Independent Projects Trust
between Local Government and
Background to the Research
The IPT has a long history of working with the amaKhosi. This goes back to 1994 when the organisation had two rural offices in the north of the province, one in Ulundi and the other in Empangeni which both provided regular and ongoing training with traditional structures. During this time residential workshops were conducted with amaKhosi from both the House of Traditional Leaders and Contralesa and this relationship has been maintained to the present time.
Five years after South Africa's transition to a multiparty democratic government, a carefully thought out policy regarding the role of traditional leaders is still required. Chapter Twelve of South Africa's Constitution recognises "the institution, status, and role of traditional leadership and customary law" but does not elaborate on this status or role nor does it prescribe institutions, although provinces may create Houses of Traditional leaders to serve a mainly advisory role. The Local Government Transition Act of 1994 also failed to explain fully the role of traditional leaders. Consequently, many of the Amakhosi and other traditional leaders in KwaZulu-Natal have complained since then about both their lack of status and powers in the new dispensation as well as the lack of clarity regarding their role.
This policy vacuum has created divisions and debate. On one hand, the legitimacy of traditional leaders has been challenged by civic organisations, political parties, and others who argue that any system of inherited rule by traditional ‘chiefs' is illegitimate, undemocratic, feudal and unnecessary. That traditional systems were encouraged, reinforced and sometimes constructed by the former apartheid government also undermines their legitimacy among some groups. The polarisation of traditional leaders along political party lines has also contributed to the creation of party strongholds which obstructs efforts to create free and fair elections. The question often asked is :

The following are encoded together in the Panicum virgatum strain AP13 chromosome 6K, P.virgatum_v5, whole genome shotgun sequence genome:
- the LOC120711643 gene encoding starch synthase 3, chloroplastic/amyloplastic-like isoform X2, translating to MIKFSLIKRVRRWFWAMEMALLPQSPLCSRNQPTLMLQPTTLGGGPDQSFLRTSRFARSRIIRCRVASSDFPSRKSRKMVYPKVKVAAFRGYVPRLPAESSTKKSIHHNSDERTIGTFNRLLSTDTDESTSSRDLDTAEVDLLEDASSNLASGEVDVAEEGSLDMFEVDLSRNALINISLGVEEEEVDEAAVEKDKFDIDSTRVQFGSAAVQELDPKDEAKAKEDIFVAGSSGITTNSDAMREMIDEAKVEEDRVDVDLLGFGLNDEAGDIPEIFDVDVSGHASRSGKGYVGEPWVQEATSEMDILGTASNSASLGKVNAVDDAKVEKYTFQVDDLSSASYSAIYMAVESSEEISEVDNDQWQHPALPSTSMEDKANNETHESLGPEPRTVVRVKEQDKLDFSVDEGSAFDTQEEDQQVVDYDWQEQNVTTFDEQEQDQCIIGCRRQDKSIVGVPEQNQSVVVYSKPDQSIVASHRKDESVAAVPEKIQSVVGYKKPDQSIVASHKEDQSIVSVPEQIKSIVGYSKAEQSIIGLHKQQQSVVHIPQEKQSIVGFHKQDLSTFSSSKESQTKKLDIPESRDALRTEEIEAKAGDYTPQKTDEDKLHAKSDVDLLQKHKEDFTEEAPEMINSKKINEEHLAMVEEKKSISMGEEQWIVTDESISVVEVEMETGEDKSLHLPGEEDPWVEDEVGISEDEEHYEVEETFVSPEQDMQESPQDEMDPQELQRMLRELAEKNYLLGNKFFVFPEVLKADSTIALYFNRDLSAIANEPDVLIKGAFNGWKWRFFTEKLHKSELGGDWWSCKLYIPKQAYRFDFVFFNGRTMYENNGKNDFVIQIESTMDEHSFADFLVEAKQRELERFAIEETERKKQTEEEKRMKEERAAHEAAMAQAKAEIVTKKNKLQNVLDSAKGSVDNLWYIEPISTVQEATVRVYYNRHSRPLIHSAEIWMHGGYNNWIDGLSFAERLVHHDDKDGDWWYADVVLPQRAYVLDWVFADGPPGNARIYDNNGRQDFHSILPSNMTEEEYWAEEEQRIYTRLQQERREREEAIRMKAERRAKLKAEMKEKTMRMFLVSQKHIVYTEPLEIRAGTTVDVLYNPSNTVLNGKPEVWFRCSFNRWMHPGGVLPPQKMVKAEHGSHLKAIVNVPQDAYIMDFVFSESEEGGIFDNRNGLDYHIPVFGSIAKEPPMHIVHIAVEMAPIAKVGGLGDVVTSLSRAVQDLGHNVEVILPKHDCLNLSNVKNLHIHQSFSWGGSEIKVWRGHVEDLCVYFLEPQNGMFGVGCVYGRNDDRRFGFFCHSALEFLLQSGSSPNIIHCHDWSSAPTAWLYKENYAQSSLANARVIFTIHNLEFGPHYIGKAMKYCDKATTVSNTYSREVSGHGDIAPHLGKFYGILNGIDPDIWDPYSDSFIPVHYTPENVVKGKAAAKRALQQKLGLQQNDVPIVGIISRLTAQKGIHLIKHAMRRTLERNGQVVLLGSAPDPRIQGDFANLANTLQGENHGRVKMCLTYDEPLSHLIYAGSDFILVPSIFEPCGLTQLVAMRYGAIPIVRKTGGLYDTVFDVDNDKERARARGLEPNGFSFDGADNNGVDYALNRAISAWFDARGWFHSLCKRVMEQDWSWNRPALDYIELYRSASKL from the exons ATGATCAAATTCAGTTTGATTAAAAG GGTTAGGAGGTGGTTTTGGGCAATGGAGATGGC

Some have argued that these traditional systems of governance have democratic traditions (e.g., Traditional Councils) and are in the process of converging with multi-party democracy through changes such as elected Indunas (in recent years the Indunas in several traditional areas in KwaZulu-Natal are being elected rather than appointed by the amaKhosi). The Inkatha Freedom Party (IFP) which is the dominant party among rural traditional peoples has argued for the recognition of the Zulu Kingdom and its system of Customary Law.
In response to this general lack of clarity the IPT began a programme of field research to analyse these opposing views through a comparison of functioning traditional systems such as the Traditional Regional Authority and the institution of Regional Councils established under the Local Government Transition Act of 1993 as part of South Africa's new dispensation. There are seven regional councils in KwaZulu-Natal comprised mainly of rural residents, traditional authorities, and small municipalities. During research that the IPT conducted in 1997 in the South Coast rural areas, regional councils as a system of delivery were severely criticised by some thirty traditional leaders interviewed (i.e., amaKhosi, indunas). These informants argued that the regional councils were:
It was further argued that
Many of those that criticised the regional council suggested that this institution constituted a duplication of rural government and could be replaced by existing regional traditional authorities. These are smaller assemblies than the regional council (between 10 and 30 traditional areas vs more than 50 in the regional councils ) and meet more often (sometimes once a month vs quarterly meetings of the regional council).
As of November 2000 the following reports and information are available from this project. A final report will be available in December 2001.
For further information about this project please contact Glenda